Peers and MPs can submit written questions to government departments that ministers have to respond to within certain time frames. Peers can table up to six questions each day and can expect an answer within 14 days. For example, when the report by the Parliamentary and Health Services Ombudsman on NHS eating disorder services20 was published, one of the shadowed peers asked a series of questions about improvements that could be made to medical training and funding, one of which was, ‘To ask Her Majesty's Government, following the conclusions of the Parliamentary and Health Services Ombudsman, Ignoring the alarms: how NHS eating disorder services are failing patients (HC 634), published on 6 December, what assessment they have made of the recommendations set out in that report; and what discussions they have held with the General Medical Council on reviewing the eating disorders training for junior doctors’. This was answered by Lord O'Shaughnessy.Reference O'Shaughnessy21
Other work of peers
All-party parliamentary groups (APPGs) are informal cross-party groups that have no official status within Parliament. They are run by and for members of the Commons and Lords. Many choose to involve individuals and organisations from outside Parliament in their administration and activities. Examples are the Acquired Brain Injury APPG, the Mental Health APPG and the Psychology APPG.22 The 2017–2018 scholars were able to attend meetings and contribute to the work of some of the APPGs. In 2017–2018 the APPG for Mental Health was chaired by Helen Whateley MP and its secretariat was provided by the Royal College of Psychiatrists and Rethink. Some of the 2017–2018 scholars had the opportunity to work on the APPG for Mental Health's inquiry into the Five Year Forward View for Mental Health.23 One of the scholars went on a visit to see some of the new services set by Central and North West London NHS Foundation Trust as a result of the Five Year Forward View and to understand the challenges and opportunities involved. We helped with reviewing evidence and recommendations for the report using our clinical expertise.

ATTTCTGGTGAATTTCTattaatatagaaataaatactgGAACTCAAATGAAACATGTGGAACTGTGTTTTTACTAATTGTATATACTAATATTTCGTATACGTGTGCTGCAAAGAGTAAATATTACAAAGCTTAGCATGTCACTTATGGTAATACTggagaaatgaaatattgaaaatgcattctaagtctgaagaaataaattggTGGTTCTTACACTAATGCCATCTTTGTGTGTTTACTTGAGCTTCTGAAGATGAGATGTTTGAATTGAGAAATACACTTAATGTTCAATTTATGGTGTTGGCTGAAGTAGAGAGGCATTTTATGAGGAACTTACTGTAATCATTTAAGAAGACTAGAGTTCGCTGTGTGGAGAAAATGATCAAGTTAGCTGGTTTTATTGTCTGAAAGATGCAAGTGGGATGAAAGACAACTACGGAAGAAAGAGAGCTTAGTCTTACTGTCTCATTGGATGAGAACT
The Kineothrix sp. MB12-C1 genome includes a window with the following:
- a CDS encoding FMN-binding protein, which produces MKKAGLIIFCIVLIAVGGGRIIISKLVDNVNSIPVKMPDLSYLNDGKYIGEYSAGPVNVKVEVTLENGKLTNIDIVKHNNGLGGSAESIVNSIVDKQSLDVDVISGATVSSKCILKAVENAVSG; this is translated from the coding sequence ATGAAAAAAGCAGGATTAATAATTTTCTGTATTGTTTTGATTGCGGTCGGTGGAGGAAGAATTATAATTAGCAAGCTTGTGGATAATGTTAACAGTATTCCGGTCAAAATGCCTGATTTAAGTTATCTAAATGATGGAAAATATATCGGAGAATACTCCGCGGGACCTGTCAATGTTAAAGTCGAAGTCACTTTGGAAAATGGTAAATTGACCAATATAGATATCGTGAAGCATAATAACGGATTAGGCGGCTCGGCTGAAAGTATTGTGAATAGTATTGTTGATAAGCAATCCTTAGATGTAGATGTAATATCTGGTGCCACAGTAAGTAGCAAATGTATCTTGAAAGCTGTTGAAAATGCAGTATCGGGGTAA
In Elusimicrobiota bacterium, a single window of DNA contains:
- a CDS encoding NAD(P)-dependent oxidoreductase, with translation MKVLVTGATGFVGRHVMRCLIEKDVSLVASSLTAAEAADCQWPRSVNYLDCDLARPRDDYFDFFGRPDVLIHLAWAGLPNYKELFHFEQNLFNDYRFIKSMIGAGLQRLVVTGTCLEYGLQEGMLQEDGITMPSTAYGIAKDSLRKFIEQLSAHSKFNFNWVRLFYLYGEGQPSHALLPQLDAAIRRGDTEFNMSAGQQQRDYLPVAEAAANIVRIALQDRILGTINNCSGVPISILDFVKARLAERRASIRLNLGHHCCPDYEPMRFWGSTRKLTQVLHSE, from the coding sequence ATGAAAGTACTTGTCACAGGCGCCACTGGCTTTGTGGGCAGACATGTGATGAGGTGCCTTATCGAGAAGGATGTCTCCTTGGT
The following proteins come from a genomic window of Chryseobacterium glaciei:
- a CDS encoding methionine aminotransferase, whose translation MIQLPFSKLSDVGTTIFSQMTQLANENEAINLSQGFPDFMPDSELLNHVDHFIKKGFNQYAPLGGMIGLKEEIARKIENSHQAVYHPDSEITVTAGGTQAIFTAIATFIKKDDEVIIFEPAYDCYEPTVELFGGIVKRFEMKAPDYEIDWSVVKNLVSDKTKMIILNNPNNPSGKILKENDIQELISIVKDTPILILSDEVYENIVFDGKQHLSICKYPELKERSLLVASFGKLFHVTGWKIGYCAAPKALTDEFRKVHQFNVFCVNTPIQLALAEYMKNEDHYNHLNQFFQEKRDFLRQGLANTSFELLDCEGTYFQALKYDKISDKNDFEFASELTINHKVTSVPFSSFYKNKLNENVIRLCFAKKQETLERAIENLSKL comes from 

Day to day, most peers have meetings with a wide range of people, such as politicians, representatives from charities, think-tanks and NHS organisations, journalists and lobbyists. The 2017–2018 scholars had the opportunity to shadow peers and also contribute to some of these meetings. There are always events taking place in Westminster, for example we were able to accompany our peers to events such as the launch of the report by the Lancet Commission on Liver Disease, the launch of the Schizophrenia Commission report and the Parliamentary Conference on Mindfulness.